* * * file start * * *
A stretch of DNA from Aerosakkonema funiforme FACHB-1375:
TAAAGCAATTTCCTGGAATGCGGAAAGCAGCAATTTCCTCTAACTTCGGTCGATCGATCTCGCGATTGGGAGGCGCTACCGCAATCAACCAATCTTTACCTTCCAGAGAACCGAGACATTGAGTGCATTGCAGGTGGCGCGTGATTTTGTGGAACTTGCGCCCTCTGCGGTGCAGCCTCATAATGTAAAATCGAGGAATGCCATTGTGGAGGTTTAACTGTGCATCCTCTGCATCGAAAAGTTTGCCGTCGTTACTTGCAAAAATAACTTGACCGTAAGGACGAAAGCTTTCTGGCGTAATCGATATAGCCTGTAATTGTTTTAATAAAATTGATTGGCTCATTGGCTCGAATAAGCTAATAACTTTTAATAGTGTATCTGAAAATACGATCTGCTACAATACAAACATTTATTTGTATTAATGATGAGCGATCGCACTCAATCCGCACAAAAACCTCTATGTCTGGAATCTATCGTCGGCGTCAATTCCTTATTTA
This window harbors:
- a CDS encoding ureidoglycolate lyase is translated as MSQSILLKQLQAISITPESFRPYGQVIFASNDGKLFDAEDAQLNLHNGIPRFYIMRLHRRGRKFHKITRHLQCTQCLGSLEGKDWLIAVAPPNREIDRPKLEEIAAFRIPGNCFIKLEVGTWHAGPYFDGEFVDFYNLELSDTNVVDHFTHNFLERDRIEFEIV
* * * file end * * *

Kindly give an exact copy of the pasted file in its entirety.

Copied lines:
A stretch of DNA from Aerosakkonema funiforme FACHB-1375:
TAAAGCAATTTCCTGGAATGCGGAAAGCAGCAATTTCCTCTAACTTCGGTCGATCGATCTCGCGATTGGGAGGCGCTACCGCAATCAACCAATCTTTACCTTCCAGAGAACCGAGACATTGAGTGCATTGCAGGTGGCGCGTGATTTTGTGGAACTTGCGCCCTCTGCGGTGCAGCCTCATAATGTAAAATCGAGGAATGCCATTGTGGAGGTTTAACTGTGCATCCTCTGCATCGAAAAGTTTGCCGTCGTTACTTGCAAAAATAACTTGACCGTAAGGACGAAAGCTTTCTGGCGTAATCGATATAGCCTGTAATTGTTTTAATAAAATTGATTGGCTCATTGGCTCGAATAAGCTAATAACTTTTAATAGTGTATCTGAAAATACGATCTGCTACAATACAAACATTTATTTGTATTAATGATGAGCGATCGCACTCAATCCGCACAAAAACCTCTATGTCTGGAATCTATCGTCGGCGTCAATTCCTTATTTA
This window harbors:
- a CDS encoding ureidoglycolate lyase is translated as MSQSILLKQLQAISITPESFRPYGQVIFASNDGKLFDAEDAQLNLHNGIPRFYIMRLHRRGRKFHKITRHLQCTQCLGSLEGKDWLIAVAPPNREIDRPKLEEIAAFRIPGNCFIKLEVGTWHAGPYFDGEFVDFYNLELSDTNVVDHFTHNFLERDRIEFEIV